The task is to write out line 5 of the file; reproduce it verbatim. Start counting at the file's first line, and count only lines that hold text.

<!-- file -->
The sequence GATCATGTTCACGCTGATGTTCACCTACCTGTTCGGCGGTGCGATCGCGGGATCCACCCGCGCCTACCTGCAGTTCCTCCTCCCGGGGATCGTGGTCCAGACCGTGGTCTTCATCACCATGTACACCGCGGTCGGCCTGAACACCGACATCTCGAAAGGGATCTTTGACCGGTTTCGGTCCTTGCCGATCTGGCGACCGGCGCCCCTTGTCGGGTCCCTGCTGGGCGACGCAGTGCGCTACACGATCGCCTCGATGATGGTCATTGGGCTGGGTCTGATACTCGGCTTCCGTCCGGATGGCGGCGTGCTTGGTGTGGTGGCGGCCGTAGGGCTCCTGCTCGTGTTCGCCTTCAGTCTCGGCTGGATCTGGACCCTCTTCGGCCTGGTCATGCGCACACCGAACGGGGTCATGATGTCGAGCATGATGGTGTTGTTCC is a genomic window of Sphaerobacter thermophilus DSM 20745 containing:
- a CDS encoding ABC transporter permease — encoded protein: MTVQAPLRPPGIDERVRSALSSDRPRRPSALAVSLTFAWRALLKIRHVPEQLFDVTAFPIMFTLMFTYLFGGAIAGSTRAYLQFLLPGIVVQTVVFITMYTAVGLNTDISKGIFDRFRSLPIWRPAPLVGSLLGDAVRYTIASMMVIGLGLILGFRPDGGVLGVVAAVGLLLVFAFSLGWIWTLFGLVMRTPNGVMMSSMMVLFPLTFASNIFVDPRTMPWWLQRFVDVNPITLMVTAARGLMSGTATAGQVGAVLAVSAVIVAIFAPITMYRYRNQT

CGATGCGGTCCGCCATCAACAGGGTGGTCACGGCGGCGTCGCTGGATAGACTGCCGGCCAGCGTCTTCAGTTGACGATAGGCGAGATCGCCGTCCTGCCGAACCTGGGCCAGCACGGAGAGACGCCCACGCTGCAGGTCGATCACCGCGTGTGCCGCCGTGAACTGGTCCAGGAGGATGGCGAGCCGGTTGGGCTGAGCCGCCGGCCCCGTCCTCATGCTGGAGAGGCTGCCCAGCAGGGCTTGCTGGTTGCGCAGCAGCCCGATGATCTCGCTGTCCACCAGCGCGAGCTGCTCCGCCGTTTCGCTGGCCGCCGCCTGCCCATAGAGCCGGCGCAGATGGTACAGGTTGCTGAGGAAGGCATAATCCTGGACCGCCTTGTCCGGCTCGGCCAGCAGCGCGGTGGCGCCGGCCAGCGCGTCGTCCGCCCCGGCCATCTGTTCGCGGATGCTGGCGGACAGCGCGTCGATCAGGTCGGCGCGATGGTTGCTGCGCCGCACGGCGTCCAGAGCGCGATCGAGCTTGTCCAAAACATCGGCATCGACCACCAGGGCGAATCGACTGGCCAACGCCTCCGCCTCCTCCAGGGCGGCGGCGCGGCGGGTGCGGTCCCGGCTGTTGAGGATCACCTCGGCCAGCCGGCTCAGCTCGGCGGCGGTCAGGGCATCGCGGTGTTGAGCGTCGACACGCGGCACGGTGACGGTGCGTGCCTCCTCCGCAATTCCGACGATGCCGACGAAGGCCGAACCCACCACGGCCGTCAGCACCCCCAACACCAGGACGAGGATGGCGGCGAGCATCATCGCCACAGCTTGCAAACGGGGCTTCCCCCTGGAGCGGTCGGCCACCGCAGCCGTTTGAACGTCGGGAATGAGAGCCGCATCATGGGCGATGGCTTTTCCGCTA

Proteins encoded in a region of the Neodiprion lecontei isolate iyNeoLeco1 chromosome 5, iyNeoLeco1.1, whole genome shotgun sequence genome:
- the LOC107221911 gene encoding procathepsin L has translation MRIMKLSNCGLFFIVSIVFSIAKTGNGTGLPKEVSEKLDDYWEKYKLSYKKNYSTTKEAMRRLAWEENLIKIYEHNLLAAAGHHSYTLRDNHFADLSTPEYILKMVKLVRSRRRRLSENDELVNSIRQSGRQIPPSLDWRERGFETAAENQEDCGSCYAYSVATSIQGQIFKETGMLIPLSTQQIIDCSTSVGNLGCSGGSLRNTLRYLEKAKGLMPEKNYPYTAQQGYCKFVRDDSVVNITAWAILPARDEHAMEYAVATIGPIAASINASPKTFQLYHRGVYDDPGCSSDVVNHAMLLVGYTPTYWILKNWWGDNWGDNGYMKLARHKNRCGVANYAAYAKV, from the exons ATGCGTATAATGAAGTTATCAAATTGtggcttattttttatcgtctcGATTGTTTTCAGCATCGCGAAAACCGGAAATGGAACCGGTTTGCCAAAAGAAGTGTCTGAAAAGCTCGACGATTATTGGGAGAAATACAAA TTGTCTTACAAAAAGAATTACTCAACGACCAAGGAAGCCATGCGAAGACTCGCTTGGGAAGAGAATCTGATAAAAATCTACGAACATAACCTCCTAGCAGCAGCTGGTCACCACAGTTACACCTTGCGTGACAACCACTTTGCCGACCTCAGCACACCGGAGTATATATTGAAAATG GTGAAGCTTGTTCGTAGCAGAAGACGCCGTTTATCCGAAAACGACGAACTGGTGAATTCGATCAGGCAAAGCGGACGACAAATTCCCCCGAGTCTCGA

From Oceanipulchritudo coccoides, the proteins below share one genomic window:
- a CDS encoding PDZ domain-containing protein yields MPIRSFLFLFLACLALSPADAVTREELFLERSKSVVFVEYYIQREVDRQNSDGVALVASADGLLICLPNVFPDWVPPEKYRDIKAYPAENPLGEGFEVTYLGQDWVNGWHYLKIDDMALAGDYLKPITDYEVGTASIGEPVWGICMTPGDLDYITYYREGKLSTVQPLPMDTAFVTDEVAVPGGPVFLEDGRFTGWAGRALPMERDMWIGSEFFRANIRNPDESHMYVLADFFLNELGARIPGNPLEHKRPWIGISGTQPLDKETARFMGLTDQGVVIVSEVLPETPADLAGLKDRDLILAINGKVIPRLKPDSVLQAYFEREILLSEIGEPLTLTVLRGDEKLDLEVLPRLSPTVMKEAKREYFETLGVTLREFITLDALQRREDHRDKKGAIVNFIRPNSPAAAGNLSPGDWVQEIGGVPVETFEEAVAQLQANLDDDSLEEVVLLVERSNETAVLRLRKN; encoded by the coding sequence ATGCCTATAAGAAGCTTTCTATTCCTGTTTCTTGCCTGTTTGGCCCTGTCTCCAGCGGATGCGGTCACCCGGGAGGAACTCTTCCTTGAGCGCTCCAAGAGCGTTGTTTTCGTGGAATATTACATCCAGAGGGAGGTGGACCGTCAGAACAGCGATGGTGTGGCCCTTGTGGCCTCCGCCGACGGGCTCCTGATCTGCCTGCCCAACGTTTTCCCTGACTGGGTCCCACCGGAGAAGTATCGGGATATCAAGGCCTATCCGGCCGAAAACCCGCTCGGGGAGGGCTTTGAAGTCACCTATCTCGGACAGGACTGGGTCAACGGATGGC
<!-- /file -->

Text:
- the LOC107221911 gene encoding procathepsin L has translation MRIMKLSNCGLFFIVSIVFSIAKTGNGTGLPKEVSEKLDDYWEKYKLSYKKNYSTTKEAMRRLAWEENLIKIYEHNLLAAAGHHSYTLRDNHFADLSTPEYILKMVKLVRSRRRRLSENDELVNSIRQSGRQIPPSLDWRERGFETAAENQEDCGSCYAYSVATSIQGQIFKETGMLIPLSTQQIIDCSTSVGNLGCSGGSLRNTLRYLEKAKGLMPEKNYPYTAQQGYCKFVRDDSVVNITAWAILPARDEHAMEYAVATIGPIAASINASPKTFQLYHRGVYDDPGCSSDVVNHAMLLVGYTPTYWILKNWWGDNWGDNGYMKLARHKNRCGVANYAAYAKV, from the exons ATGCGTATAATGAAGTTATCAAATTGtggcttattttttatcgtctcGATTGTTTTCAGCATCGCGAAAACCGGAAATGGAACCGGTTTGCCAAAAGAAGTGTCTGAAAAGCTCGACGATTATTGGGAGAAATACAAA TTGTCTTACAAAAAGAATTACTCAACGACCAAGGAAGCCATGCGAAGACTCGCTTGGGAAGAGAATCTGATAAAAATCTACGAACATAACCTCCTAGCAGCAGCTGGTCACCACAGTTACACCTTGCGTGACAACCACTTTGCCGACCTCAGCACACCGGAGTATATATTGAAAATG GTGAAGCTTGTTCGTAGCAGAAGACGCCGTTTATCCGAAAACGACGAACTGGTGAATTCGATCAGGCAAAGCGGACGACAAATTCCCCCGAGTCTCGA